Wink, J., van Delft, R., Notenboom, R. G. E., Wouters, P. F., DeRuiter, M. C., Plevier, J. W. M., & Jongbloed, M. R. M. (2020). Human adult cardiac autonomic innervation: Controversies in anatomical knowledge and relevance for cardiac neuromodulation. Autonomic Neuroscience : Basic & Clinical, 227, 102674. https://doi.org/10.1016/j.autneu.2020.102674
Wink J, et al. Human Adult Cardiac Autonomic Innervation: Controversies in Anatomical Knowledge and Relevance for Cardiac Neuromodulation. Auton Neurosci. 2020;227:102674. PubMed PMID: 32497872.
* Article titles in AMA citation format should be in sentence-case
TY - JOUR T1 - Human adult cardiac autonomic innervation: Controversies in anatomical knowledge and relevance for cardiac neuromodulation. AU - Wink,J, AU - van Delft,R, AU - Notenboom,R G E, AU - Wouters,P F, AU - DeRuiter,M C, AU - Plevier,J W M, AU - Jongbloed,M R M, Y1 - 2020/05/16/ PY - 2019/09/19/received PY - 2020/03/13/revised PY - 2020/04/21/accepted PY - 2020/6/5/pubmed PY - 2020/6/5/medline PY - 2020/6/5/entrez KW - Cardiac autonomic nervous system KW - Cardiac ganglia KW - Cardiac sympathetic blockade KW - Epicardial plexus KW - Human anatomy KW - Vagal nerve SP - 102674 EP - 102674 JF - Autonomic neuroscience : basic & clinical JO - Auton Neurosci VL - 227 N2 - BACKGROUND: Cardiac sympathetic blockade is a therapeutic approach for arrhythmias and heart failure and may be a beneficial effect of high thoracic epidural anesthesia. These treatments require detailed knowledge of the spatial location and distribution of cardiac autonomic nerves, however, there are controversies on this subject in humans. OBJECTIVE: To provide a systematic overview of current knowledge on human anatomy of the cardiac autonomic nervous system. RESULTS: In contrast to the often claimed assumption that human preganglionic sympathetic cardiac neurons originate mainly from thoracic spinal segments T1-T4 or T5, there is ample evidence indicating involvement of cervical spinal segment C8 and thoracic spinal segments below T5. Whether cervical ganglia besides the stellate ganglion play a role in transmission of cardiac sympathetic signals is unclear. Similarly, there is debate on the origin of cardiac nerves from different thoracic ganglia. Most human studies report thoracic cardiac nerves emerging from the first to fourth thoracic paravertebral ganglia; others report contributions from the fifth, sixth and even the seventh thoracic ganglia. There is no agreement on the precise composition of nerve plexuses at the cardiac level. After years of debate, it is generally accepted that the vagal nerve contributes to ventricular innervation. Vagal distribution appears higher in atria, whereas adrenergic fibers exceed the number of vagal fibers in the ventricles. CONCLUSION: Anatomy of the human cardiac autonomic nervous system is highly variable and likely extends beyond generally assumed boundaries. This information is relevant for thoracic epidural anesthesia and procedures targeting neuronal modulation of cardiac sympathetic innervation. SN - 1872-7484 UR - https://www.unboundmedicine.com/medline/citation/32497872/Human_adult_cardiac_autonomic_innervation:_Controversies_in_anatomical_knowledge_and_relevance_for_cardiac_neuromodulation L2 - https://linkinghub.elsevier.com/retrieve/pii/S1566-0702(20)30108-9 DB - PRIME DP - Unbound Medicine ER -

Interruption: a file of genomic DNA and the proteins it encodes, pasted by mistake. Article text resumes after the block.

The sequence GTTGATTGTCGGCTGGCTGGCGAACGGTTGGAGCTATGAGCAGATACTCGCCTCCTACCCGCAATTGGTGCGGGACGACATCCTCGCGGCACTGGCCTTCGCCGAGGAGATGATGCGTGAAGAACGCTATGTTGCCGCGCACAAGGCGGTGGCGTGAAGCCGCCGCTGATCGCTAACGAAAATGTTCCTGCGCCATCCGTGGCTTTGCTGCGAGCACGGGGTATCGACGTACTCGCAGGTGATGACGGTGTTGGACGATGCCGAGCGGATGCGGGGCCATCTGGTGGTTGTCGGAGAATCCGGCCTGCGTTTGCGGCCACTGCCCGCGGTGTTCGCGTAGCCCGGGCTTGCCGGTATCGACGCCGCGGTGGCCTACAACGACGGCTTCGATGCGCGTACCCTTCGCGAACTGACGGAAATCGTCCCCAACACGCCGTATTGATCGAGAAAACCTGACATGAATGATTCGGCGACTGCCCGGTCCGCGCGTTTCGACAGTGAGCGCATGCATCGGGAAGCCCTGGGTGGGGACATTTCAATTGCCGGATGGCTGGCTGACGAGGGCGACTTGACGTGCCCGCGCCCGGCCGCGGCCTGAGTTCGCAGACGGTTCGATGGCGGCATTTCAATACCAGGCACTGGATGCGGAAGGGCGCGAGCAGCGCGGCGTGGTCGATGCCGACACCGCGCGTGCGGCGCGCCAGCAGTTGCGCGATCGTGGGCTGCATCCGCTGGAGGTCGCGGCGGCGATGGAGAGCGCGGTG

Try the Free App:
Prime PubMed app for iOS iPhone iPad
Prime PubMed app for Android
Prime PubMed is provided
free to individuals by:
Unbound Medicine.